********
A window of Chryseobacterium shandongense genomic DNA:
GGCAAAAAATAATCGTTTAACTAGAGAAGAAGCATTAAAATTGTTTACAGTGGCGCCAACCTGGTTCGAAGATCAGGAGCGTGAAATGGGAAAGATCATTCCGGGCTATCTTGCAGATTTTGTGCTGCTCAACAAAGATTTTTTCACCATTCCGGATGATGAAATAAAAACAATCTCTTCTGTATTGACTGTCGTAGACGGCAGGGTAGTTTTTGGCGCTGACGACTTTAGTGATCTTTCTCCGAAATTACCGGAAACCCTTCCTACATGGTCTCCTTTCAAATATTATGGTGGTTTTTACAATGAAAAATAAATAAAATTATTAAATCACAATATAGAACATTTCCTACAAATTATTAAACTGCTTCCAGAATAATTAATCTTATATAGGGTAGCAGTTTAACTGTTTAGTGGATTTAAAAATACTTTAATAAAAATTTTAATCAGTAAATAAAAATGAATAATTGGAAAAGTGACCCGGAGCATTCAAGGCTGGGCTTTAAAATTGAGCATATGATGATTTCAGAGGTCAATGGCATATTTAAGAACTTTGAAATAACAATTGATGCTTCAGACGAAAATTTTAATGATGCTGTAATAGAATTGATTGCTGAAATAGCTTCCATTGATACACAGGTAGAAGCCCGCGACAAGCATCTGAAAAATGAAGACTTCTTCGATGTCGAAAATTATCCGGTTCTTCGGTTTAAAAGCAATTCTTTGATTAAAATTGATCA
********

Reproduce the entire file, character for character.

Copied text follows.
A window of Chryseobacterium shandongense genomic DNA:
GGCAAAAAATAATCGTTTAACTAGAGAAGAAGCATTAAAATTGTTTACAGTGGCGCCAACCTGGTTCGAAGATCAGGAGCGTGAAATGGGAAAGATCATTCCGGGCTATCTTGCAGATTTTGTGCTGCTCAACAAAGATTTTTTCACCATTCCGGATGATGAAATAAAAACAATCTCTTCTGTATTGACTGTCGTAGACGGCAGGGTAGTTTTTGGCGCTGACGACTTTAGTGATCTTTCTCCGAAATTACCGGAAACCCTTCCTACATGGTCTCCTTTCAAATATTATGGTGGTTTTTACAATGAAAAATAAATAAAATTATTAAATCACAATATAGAACATTTCCTACAAATTATTAAACTGCTTCCAGAATAATTAATCTTATATAGGGTAGCAGTTTAACTGTTTAGTGGATTTAAAAATACTTTAATAAAAATTTTAATCAGTAAATAAAAATGAATAATTGGAAAAGTGACCCGGAGCATTCAAGGCTGGGCTTTAAAATTGAGCATATGATGATTTCAGAGGTCAATGGCATATTTAAGAACTTTGAAATAACAATTGATGCTTCAGACGAAAATTTTAATGATGCTGTAATAGAATTGATTGCTGAAATAGCTTCCATTGATACACAGGTAGAAGCCCGCGACAAGCATCTGAAAAATGAAGACTTCTTCGATGTCGAAAATTATCCGGTTCTTCGGTTTAAAAGCAATTCTTTGATTAAAATTGATCA